In relativity inertial mass is equated to gravitational mass and so far experiment has confirmed that assumption.
 
  • #7
jtbell
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Imagine a mass unmoving in space.
Unmoving according to whose point of view (reference frame)? One of the key principles of relativity theory is that there is no "absolute reference frame." If you're in a spaceship that is stationary with respect to the object, then the object is stationary with respect to you. If I'm in another spaceship coasting past yours (and the object) at constant velocity with respect to you, then the object is moving at constant velocity with respect to me. Either of our points of view are equally valid. There is no way we can consider one of us to be "really" at rest, and no way to conclude that the object in question is "really" at rest or not.
 
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cepheid
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Tks. I understand what you're saying. I was asking a question beyond that. Imagine a mass unmoving in space. Unless it is held there by some force, why should a force be needed to move it?
Your thinking here is just backwards. Why would it need to be "held there" to prevent it from moving? Or to put that another way, why would we have to worry about the object spontaneously beginning to move, in the absence of any "restraining" forces? Answer: we don't have to worry about that; it doesn't need to be restrained against spontaneous movement. As already explained to you in the very first reply, Newton's second law, or its relativistic equivalent, state that the net force on an object is equal to the rate of *change* of its momentum. If there is no net force, then there can be no change in momentum. So if the momentum was zero to start with, then it will remain zero. This is an experimental/observational fact to which there has never been an exception, and hence it is taken to be a fundamental law of nature.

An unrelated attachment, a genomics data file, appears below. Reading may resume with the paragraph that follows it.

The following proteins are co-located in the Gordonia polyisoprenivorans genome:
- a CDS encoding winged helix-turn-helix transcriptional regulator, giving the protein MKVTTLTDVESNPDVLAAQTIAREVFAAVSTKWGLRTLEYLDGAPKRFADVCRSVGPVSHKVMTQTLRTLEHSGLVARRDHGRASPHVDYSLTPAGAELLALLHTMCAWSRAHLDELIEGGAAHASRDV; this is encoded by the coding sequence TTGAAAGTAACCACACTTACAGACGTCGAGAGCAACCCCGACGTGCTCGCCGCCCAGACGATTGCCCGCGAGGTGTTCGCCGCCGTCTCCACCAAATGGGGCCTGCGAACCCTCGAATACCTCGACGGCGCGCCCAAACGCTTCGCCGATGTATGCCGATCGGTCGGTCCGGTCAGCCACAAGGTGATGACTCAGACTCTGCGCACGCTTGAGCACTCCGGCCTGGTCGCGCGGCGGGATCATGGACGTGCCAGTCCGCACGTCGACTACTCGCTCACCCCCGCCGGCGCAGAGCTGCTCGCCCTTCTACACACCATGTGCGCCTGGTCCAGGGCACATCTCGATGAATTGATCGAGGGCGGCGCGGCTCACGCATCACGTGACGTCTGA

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Thanks guys for taking the time to reply.
 
  • #10
pervect
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Tks. I understand what you're saying. I was asking a question beyond that. Imagine a mass unmoving in space. Unless it is held there by some force, why should a force be needed to move it? The math of inertia just describes, doesn't explain. Is the mass trapped in spacetime, which exerts a restraining force, so that a force is required to move it from its position? If time isnt the restrainer, then space would be, but this would mean space must be material, which goes against accepted physics I believe.
That feature is common to both relativity and Newton's laws. In particular Newton's first law is often stated as "an object at rest will remain at rest". No force is needed for it to remain at rest. Sometimes people describe this by saying "Matter is fundamentally lazy". It turns out (at least according to Wiki) that the root Latin word of "Inertia" means "lazy".

See for instance http://en.wikipedia.org/w/index.php?title=Inertia&oldid=511134187

Inertia comes from the Latin word, iners, meaning idle, or lazy. Isaac Newton defined inertia as his first law in his Philosophiæ Naturalis Principia Mathematica, which states:[1]
The vis insita, or innate force of matter, is a power of resisting by which every body, as much as in it lies, endeavours to preserve its present state, whether it be of rest or of moving uniformly forward in a straight line.
So this is a classical physics question. I'm not aware of any explanation for it more fundamental than Newton's laws.
 
  • #11
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A simple explanation is that inertia is the result of all the other masses in the universe acting on the object of interest.

In relativity inertial mass is equated to gravitational mass and so far experiment has confirmed that assumption.
This is the Machian interpretation, which was finally embodied in an actual physical theory in the 60's by Brans-Dicke gravity. BD gravity was falsified empirically in the 70's (for all interesting values of its omega parameter), so the Machian approach is basically dead.